Why a Password is Your Best Bet

By Stephen Bryen

You can have your choice.  You can use the increasingly sophisticated fingerprint reader on your smartphone, or choose face recognition to turn on your phone.  Or you can use a password.  Which would you choose?

The argument against the password is that it is clumsy, especially if it uses special characters and upper and lower case letters, which most experts say are needed to have a strong password.  And then there is the problem of human memory.  Unless you keep your password forever, a singularly bad idea, you must depend on memory which is far from perfect.  And if your device is a smartphone or tablet where the “soft” keyboard can prove tricky to type the right character, entering a password can be difficult.

Picture from Disney World. Taken by Raul654 in January, 2005

So the rush to a biometric solution offers convenience to the user.  But does it provide enough security?

Most all biometric solutions have been hacked, one way or another.  The biometric most suited to a smartphone is one keyed to voice, face or fingerprint with fingerprint in the lead as it has been adopted by top companies such as Apple (iPhone) and Samsung (Galaxy S-7, S-8).  These provide only a partial security solution, because they primarily unlock the smartphone for the user.  They do not protect either stored or transmitted data including everything from email, to photos, to videos to files.  And they don’t stop backdoor means of hacking a smartphone, meaning your smartphone can be compromised.  It is now a fact of life that a number of domestic and foreign companies sell hacking systems that can plant malware on any phone, protected or not, and even turn on a phone and listen to conversations, completely bypassing the front-end loaded security system.  Beyond private vendors selling spy stuff, the U.S. Government is a major player in smartphone malware distribution.  But the U.S. is not alone because the Chinese and Russians, the Europeans and others around the world are doing the same thing.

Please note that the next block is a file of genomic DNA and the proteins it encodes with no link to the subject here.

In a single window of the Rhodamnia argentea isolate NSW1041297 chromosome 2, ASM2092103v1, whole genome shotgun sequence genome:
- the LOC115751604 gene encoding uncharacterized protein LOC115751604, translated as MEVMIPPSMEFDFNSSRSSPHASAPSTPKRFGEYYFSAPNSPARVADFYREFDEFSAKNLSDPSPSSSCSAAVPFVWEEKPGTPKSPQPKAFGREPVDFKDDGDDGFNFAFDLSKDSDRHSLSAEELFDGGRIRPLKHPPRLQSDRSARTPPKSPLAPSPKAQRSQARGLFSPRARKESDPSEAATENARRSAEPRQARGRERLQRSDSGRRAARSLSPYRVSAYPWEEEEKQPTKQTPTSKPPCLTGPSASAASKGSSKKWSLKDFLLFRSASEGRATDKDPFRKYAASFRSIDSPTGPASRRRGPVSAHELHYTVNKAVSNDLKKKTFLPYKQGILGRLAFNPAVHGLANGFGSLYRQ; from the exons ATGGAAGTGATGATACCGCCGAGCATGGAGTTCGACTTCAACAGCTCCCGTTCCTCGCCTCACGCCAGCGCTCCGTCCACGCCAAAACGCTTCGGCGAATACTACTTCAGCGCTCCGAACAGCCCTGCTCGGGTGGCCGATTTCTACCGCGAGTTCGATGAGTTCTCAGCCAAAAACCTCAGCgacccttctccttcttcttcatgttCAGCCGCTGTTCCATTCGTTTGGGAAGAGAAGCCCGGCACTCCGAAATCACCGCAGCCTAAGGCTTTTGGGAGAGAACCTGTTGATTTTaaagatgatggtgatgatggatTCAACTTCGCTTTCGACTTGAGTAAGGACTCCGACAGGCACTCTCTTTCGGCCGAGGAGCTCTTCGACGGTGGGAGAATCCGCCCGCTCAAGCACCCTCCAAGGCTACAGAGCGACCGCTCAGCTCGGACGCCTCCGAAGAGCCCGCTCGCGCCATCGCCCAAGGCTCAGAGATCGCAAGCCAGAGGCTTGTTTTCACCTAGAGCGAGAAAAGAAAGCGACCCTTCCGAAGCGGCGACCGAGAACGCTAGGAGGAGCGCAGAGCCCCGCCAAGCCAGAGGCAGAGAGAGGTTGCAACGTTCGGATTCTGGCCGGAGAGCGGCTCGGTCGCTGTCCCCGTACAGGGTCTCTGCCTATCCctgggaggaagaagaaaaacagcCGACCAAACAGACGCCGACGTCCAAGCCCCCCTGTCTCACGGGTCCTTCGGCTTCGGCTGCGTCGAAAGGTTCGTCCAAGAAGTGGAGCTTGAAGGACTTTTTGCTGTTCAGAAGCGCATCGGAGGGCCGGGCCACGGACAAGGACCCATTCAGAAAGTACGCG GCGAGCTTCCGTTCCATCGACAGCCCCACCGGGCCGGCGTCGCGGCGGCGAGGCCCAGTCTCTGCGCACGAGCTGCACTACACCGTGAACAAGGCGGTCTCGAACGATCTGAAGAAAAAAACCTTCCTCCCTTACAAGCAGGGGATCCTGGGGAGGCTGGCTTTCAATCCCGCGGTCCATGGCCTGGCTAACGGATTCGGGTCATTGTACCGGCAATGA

Thus no matter what you choose for front end protection all of these methods have their own weaknesses, and none of them provide protection if the phone has already been infected by malware.

Any of these solutions can be used for the purpose of encrypting files that either are on the smartphone itself or stored elsewhere as in a “cloud” storage site or on a corporate, government or private server.  Today what is stored locally and what goes outside the smartphone or computer has become very blurry and, from a user’s perspective unimportant.  Most users just want to have a convenient place to dump their information, and if a lot of it is in the form of data hogs such as videos, external storage becomes more important than ever.  If a biometric is used keep in mind that the biometric is converted into a password, and the password has to travel across hackable Internet or Wifi connections.  In this respect the biometric solution has a downside since you cannot change your face or your fingerprint.  There are ways around this problem but excepting the most sophisticated security setups, work arounds of this kind are not generally available to the public and in any case would probably be overkill for non-sensitive videos and data.

Overall the easiest and best method for access control is the password provided the password is regularly changed to enhance security.  Mobile phone companies could make it far less challenging by provided a much-enlarged keyboard for password entry, and by allowing the password to show on the screen as it is typed in making it easier to avoid entry errors. To improve security, mobile phone users should keep a small notebook with their passwords entered.  Each device should have its own page, so there is room to update the password. Unless this little black book is lost or stolen, the user can have confidence he will know what password to enter and when to change it. (A warning: always keep a copy of the notebook in a separate location.)

Keep in mind that access control to a mobile device is limited in the protection it affords the user. For the most part your phone remains hackable and your messages, data and voice can be intercepted, even when you are not actually using your phone.  Thus no matter what kind of access control you choose, there is much more involved in smartphone security.